See Exotic Animals in the Wild – I know this would depress me, and I would again be a self-loathing tourist. If animals are truly meant to be living out in the wild (like elephants and tigers and polar bears), then I don’t believe we should be stepping into their space. We, humans, can say that we aren’t disturbing them, but they know we are there. Duh. They are animals, with heightened senses.

Cruises to Exotic Locations – You can blame my friend, Megan, for this one. I distinctly remember her talking about an “Ocean Law” class she took in college and she told me all sorts of horrible things cruise liners do to the environment. HORRIBLE THINGS. Also, I saw some show on cable that was called What They Don’t Tell You about Cruises and I learned that close to 60 people (on average) go missing from cruises a year. Like NEVER FOUND. That’s 600 every decade. In international waters. No thanks.

Extreme Sports – Nothing about bungee jumping or skydiving or zip-lining through hoops of fire sounds mildly entertaining to me. I get my kicks at Bingo.

That being said, I still had the site compile my list, and who knows, maybe we have the 2015 list right here:

Screen Shot 2014-10-14 at 8.09.02 PM

Don’t you just LOVE that “Meet Martha Stewart” was an option?! It’s like they knew I was coming.

But for all my complaining, I actually think this list has some merit as I am drafting my list for next year. I always say, if you don’t have it written down, you probably won’t do it. This includes things like paying bills and cleaning the toilet, too. If you’ve been thinking about all the things you want to do, THEN WRITE IT DOWN. DO IT.

(And seriously, go to that website. Then come back and tell me what you discovered).

Working on those jump rope tricks

When it comes to working out, I typically blog about running or specific challenges (burpees, push ups, sprints), but what you probably don’t know is that I typically integrate jump roping into my workouts at least once a week. I started jump roping again after I had knee surgery and couldn’t run for much more than 1/2 mile at a time. Although I’m a pretty good jumper, I never learned to double dutch and that was my original goal this year, but once I realized this was going to be another goal where I would have to rely on other people, I scratched it off.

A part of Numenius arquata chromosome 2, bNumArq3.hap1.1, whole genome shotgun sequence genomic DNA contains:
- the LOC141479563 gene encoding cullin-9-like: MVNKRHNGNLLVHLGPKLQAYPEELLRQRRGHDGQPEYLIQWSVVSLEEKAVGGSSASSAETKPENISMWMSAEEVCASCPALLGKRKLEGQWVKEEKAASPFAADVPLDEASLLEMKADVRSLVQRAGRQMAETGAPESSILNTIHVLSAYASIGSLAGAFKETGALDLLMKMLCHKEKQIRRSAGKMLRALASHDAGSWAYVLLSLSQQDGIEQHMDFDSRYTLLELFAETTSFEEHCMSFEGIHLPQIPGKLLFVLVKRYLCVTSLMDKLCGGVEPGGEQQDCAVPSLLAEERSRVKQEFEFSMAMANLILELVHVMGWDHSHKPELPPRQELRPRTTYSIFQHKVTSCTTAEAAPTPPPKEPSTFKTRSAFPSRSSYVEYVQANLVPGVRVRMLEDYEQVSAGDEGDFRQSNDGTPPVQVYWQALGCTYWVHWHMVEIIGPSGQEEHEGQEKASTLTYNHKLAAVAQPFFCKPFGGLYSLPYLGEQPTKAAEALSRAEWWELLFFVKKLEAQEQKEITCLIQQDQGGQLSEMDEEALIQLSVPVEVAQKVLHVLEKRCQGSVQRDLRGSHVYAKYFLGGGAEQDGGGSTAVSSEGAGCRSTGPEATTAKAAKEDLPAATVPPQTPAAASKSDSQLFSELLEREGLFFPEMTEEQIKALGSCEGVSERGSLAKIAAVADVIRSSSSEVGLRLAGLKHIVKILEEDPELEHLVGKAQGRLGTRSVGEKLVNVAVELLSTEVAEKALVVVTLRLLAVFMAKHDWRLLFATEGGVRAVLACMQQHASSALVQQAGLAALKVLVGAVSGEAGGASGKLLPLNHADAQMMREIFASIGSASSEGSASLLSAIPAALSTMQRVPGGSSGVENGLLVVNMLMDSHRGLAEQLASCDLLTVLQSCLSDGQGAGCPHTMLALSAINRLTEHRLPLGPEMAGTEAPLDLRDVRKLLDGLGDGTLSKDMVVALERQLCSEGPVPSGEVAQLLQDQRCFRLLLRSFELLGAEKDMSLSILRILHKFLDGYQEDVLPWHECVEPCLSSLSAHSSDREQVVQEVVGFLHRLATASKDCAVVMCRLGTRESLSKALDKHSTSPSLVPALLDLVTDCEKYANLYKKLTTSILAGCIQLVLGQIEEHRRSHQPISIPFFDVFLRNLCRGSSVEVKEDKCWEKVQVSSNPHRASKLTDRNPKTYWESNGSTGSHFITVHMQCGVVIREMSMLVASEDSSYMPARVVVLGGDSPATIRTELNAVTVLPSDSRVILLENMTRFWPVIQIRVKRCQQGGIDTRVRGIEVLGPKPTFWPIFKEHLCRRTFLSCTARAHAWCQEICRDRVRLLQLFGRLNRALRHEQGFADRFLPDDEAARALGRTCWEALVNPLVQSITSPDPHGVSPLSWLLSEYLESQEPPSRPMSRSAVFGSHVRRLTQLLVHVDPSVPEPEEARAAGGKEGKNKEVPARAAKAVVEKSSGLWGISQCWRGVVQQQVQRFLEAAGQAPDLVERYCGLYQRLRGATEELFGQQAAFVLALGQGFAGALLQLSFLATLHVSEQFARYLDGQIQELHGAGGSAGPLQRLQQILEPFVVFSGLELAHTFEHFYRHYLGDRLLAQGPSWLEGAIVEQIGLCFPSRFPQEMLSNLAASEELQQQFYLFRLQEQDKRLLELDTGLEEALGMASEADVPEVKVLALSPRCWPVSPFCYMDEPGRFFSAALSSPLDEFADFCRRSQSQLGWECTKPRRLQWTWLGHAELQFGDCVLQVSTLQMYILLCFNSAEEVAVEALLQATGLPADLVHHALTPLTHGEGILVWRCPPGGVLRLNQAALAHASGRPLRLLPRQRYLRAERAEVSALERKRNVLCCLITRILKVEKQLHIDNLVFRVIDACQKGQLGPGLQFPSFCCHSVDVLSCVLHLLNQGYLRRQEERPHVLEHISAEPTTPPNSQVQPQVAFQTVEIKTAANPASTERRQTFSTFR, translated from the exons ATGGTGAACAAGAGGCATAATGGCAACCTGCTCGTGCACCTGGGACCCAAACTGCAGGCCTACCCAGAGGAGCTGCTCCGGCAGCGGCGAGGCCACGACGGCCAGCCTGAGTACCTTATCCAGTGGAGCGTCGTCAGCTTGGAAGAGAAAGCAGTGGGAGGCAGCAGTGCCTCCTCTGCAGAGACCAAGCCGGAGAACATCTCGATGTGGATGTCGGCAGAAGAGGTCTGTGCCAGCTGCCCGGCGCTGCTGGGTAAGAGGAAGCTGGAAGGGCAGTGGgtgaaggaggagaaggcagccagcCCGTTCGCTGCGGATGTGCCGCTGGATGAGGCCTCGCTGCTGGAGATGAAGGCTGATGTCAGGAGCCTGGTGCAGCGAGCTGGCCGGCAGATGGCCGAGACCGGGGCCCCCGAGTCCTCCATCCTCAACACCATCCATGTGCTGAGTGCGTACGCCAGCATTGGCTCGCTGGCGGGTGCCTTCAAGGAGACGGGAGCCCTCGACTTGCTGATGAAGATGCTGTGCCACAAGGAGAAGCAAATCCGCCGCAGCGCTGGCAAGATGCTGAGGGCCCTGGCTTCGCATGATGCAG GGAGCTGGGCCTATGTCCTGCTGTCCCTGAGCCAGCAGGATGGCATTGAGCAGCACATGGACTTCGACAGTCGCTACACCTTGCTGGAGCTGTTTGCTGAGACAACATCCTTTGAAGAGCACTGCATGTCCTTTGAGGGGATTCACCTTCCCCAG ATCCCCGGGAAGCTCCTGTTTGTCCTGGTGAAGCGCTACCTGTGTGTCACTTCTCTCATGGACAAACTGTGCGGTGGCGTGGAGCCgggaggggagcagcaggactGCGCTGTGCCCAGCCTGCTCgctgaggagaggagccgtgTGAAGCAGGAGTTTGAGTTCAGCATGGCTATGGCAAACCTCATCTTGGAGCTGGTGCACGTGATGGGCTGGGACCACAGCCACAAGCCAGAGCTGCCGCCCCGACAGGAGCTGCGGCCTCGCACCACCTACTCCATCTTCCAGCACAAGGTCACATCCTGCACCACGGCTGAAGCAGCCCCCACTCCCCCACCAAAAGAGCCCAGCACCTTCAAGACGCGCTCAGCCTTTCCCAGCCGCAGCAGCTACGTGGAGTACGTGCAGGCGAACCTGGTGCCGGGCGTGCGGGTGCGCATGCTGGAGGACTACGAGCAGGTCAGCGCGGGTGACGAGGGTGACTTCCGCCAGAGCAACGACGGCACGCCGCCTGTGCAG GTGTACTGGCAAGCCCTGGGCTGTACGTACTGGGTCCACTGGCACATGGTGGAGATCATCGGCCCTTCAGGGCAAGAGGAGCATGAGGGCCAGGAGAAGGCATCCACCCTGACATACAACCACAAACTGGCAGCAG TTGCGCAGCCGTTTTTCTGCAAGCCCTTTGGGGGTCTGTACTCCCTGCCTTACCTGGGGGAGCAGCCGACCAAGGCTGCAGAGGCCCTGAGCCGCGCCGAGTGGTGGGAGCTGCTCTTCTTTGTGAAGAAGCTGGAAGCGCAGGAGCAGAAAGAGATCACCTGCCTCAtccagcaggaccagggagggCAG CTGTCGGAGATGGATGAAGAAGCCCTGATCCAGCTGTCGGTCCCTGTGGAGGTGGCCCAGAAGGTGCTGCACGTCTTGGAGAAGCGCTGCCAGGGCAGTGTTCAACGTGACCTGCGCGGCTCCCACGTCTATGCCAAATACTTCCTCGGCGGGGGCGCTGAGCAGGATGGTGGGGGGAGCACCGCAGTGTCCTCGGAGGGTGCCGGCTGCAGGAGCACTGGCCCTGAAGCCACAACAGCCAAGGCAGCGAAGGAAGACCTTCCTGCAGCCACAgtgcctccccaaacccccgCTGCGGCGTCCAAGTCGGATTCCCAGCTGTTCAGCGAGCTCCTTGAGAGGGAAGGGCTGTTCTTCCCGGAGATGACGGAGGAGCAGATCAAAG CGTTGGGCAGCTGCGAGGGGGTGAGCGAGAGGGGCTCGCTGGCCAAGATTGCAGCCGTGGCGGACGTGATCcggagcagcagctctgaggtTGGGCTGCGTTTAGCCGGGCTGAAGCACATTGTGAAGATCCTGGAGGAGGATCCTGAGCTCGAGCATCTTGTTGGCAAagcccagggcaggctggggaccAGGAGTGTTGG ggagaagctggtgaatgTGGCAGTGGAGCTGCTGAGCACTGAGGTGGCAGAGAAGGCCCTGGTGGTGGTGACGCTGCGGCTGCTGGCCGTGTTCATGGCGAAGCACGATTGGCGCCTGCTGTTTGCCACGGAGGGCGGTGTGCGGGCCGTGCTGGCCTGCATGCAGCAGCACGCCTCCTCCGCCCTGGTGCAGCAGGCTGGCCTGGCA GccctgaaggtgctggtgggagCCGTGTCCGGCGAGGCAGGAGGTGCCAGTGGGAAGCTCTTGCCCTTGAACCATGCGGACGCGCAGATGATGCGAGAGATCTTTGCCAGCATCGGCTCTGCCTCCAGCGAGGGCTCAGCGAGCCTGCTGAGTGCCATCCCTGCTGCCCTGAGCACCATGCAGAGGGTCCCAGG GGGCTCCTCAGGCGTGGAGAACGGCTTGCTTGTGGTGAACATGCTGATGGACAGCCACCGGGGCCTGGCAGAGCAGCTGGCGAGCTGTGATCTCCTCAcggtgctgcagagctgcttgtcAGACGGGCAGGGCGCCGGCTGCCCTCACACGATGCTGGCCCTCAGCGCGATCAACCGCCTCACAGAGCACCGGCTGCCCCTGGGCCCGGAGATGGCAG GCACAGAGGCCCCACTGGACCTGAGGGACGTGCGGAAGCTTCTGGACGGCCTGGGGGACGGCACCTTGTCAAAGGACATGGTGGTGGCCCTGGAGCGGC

The updated goal is to learn some new jump rope tricks. Typically, I’ll take my jump rope to the track and run quarter or half mile intervals with jump roping (and maybe some abs) in between. But just jumping rope isn’t hard or entertaining enough. By integrating some tougher moves into my routine, I figure I’ll be getting a better workout, and be less bored.

Muscle memory is pretty interesting. Two years ago when I picked up a jump rope for the first time in maybe 15 years, I was surprised how it all came back easily. So when I say “tricks” I should clarify that there are some things I already know how to do, like bells, double unders, scissors, crossovers, etc. What I’m looking to learn are things I’ve heard of, but they look complicated – like rodeo and EB and toad and handstand…

Thank god there’s Youtube.

Last week I worked on my crossovers (front and back) and this week I’ll be shooting for some of those other random tricks. Hopefully this goal will be crossed off by the end of the month. If you’re a runner, I recommend pulling out your jump rope. I think it really builds up my endurance and it can break up the monotony of running.

My Nevermind Goals


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While reviewing my goals of the year (and browsing my list of possible goals for 2015), I started to think about possible goals from previous year that didn’t make it. Obviously they were important enough for me to write down on a list (I keep a separate brainstorm list for each year on the “Notes” app on my phone), but I ended up not committing to them.

Today I thought I would revisit them and think about why they didn’t make the cut, and if they would ever come up in the future.


Run all the “Stairs of Portland” –  While a lot of cities are known for their hilly geographies, I think Portland often gets overlooked, and we have a bunch of giant old staircases that would be monster workouts. Last year at this time, I was running the epic Mt Tabor Staircase every Sunday with friends, and every Thanksgiving we do a stair challenge. I was inspired by a booked called “Stairs of Portland” and I’m wondering why I didn’t set this goal. Wow! I actually kind of want to do this one now!